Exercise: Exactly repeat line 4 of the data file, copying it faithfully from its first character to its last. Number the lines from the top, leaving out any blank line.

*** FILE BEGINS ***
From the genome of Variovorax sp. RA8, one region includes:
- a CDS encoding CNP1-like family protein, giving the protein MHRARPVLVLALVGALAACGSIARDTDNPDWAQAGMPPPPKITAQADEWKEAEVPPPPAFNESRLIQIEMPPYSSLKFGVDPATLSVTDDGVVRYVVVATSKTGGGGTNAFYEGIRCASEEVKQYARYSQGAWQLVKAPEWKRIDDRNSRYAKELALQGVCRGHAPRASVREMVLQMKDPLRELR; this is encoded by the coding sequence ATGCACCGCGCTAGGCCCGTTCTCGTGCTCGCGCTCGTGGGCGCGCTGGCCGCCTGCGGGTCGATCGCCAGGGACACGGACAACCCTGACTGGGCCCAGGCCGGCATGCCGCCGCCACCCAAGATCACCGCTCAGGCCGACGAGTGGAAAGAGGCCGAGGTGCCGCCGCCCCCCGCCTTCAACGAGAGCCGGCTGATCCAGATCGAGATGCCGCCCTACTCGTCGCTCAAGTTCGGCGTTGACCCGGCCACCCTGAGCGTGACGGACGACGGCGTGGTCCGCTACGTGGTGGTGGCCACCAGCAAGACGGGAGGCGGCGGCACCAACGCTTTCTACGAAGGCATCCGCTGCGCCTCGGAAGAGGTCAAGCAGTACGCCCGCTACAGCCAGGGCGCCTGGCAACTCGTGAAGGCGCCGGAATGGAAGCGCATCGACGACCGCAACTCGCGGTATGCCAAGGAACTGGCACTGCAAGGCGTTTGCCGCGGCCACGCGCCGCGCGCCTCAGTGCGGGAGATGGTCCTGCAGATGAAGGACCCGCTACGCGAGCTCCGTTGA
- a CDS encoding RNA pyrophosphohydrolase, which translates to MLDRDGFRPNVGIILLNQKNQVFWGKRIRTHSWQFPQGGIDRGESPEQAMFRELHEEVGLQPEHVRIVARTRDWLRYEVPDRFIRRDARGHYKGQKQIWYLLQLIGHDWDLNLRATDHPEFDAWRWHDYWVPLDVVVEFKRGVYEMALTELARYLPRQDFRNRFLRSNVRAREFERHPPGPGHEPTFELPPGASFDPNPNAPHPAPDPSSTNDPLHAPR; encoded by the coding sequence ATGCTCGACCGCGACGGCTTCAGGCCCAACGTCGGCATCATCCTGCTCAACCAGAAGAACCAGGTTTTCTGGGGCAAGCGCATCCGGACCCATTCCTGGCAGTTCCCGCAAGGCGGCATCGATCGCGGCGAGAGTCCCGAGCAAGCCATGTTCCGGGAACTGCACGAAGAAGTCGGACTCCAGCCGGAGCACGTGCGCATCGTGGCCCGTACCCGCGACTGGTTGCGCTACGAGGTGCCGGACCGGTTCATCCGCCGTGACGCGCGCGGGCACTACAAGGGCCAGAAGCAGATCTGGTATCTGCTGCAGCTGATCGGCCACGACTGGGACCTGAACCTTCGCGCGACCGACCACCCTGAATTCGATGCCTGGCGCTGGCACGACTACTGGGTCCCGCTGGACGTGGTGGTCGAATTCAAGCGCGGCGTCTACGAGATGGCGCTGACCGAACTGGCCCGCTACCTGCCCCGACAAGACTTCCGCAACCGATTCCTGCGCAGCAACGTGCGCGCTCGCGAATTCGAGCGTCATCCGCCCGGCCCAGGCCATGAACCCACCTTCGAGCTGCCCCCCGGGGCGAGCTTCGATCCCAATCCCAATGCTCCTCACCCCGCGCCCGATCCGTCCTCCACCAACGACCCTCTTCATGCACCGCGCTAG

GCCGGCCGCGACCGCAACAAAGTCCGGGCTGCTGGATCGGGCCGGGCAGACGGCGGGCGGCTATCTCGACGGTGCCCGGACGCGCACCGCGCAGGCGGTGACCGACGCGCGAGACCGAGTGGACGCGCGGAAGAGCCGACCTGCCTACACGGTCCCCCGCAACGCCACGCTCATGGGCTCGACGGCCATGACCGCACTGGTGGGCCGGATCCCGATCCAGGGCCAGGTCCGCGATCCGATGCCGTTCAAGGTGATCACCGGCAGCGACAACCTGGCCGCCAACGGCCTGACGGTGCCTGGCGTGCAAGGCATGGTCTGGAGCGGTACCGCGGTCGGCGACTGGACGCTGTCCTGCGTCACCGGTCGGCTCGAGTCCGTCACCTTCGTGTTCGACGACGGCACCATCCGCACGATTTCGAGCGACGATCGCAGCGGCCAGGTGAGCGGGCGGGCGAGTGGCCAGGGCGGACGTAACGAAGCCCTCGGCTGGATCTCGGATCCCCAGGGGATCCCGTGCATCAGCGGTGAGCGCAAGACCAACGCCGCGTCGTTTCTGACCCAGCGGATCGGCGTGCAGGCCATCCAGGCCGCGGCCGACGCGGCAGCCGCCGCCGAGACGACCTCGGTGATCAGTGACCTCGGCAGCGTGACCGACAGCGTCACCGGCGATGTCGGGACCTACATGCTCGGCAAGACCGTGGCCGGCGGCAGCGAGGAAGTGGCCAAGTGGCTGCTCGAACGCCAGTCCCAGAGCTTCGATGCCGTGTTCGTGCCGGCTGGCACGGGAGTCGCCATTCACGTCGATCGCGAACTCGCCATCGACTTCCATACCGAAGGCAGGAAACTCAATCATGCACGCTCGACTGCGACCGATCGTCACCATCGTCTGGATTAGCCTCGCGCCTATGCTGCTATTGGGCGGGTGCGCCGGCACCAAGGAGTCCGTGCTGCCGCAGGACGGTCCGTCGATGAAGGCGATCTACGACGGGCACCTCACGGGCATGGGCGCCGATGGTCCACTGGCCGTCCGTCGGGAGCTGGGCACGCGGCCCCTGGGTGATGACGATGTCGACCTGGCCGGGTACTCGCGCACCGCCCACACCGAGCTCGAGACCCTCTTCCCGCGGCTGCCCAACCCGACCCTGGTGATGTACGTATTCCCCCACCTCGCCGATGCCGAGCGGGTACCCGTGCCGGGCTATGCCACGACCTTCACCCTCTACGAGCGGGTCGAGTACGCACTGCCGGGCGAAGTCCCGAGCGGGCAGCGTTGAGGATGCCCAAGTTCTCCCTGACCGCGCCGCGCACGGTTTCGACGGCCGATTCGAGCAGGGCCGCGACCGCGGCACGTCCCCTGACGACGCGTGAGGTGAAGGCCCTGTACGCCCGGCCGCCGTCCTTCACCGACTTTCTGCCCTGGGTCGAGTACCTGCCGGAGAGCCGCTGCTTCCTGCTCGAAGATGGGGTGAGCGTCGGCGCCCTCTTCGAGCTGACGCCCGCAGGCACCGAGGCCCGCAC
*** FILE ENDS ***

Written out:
GCCGGCCGCGACCGCAACAAAGTCCGGGCTGCTGGATCGGGCCGGGCAGACGGCGGGCGGCTATCTCGACGGTGCCCGGACGCGCACCGCGCAGGCGGTGACCGACGCGCGAGACCGAGTGGACGCGCGGAAGAGCCGACCTGCCTACACGGTCCCCCGCAACGCCACGCTCATGGGCTCGACGGCCATGACCGCACTGGTGGGCCGGATCCCGATCCAGGGCCAGGTCCGCGATCCGATGCCGTTCAAGGTGATCACCGGCAGCGACAACCTGGCCGCCAACGGCCTGACGGTGCCTGGCGTGCAAGGCATGGTCTGGAGCGGTACCGCGGTCGGCGACTGGACGCTGTCCTGCGTCACCGGTCGGCTCGAGTCCGTCACCTTCGTGTTCGACGACGGCACCATCCGCACGATTTCGAGCGACGATCGCAGCGGCCAGGTGAGCGGGCGGGCGAGTGGCCAGGGCGGACGTAACGAAGCCCTCGGCTGGATCTCGGATCCCCAGGGGATCCCGTGCATCAGCGGTGAGCGCAAGACCAACGCCGCGTCGTTTCTGACCCAGCGGATCGGCGTGCAGGCCATCCAGGCCGCGGCCGACGCGGCAGCCGCCGCCGAGACGACCTCGGTGATCAGTGACCTCGGCAGCGTGACCGACAGCGTCACCGGCGATGTCGGGACCTACATGCTCGGCAAGACCGTGGCCGGCGGCAGCGAGGAAGTGGCCAAGTGGCTGCTCGAACGCCAGTCCCAGAGCTTCGATGCCGTGTTCGTGCCGGCTGGCACGGGAGTCGCCATTCACGTCGATCGCGAACTCGCCATCGACTTCCATACCGAAGGCAGGAAACTCAATCATGCACGCTCGACTGCGACCGATCGTCACCATCGTCTGGATTAGCCTCGCGCCTATGCTGCTATTGGGCGGGTGCGCCGGCACCAAGGAGTCCGTGCTGCCGCAGGACGGTCCGTCGATGAAGGCGATCTACGACGGGCACCTCACGGGCATGGGCGCCGATGGTCCACTGGCCGTCCGTCGGGAGCTGGGCACGCGGCCCCTGGGTGATGACGATGTCGACCTGGCCGGGTACTCGCGCACCGCCCACACCGAGCTCGAGACCCTCTTCCCGCGGCTGCCCAACCCGACCCTGGTGATGTACGTATTCCCCCACCTCGCCGATGCCGAGCGGGTACCCGTGCCGGGCTATGCCACGACCTTCACCCTCTACGAGCGGGTCGAGTACGCACTGCCGGGCGAAGTCCCGAGCGGGCAGCGTTGAGGATGCCCAAGTTCTCCCTGACCGCGCCGCGCACGGTTTCGACGGCCGATTCGAGCAGGGCCGCGACCGCGGCACGTCCCCTGACGACGCGTGAGGTGAAGGCCCTGTACGCCCGGCCGCCGTCCTTCACCGACTTTCTGCCCTGGGTCGAGTACCTGCCGGAGAGCCGCTGCTTCCTGCTCGAAGATGGGGTGAGCGTCGGCGCCCTCTTCGAGCTGACGCCCGCAGGCACCGAGGCCCGCAC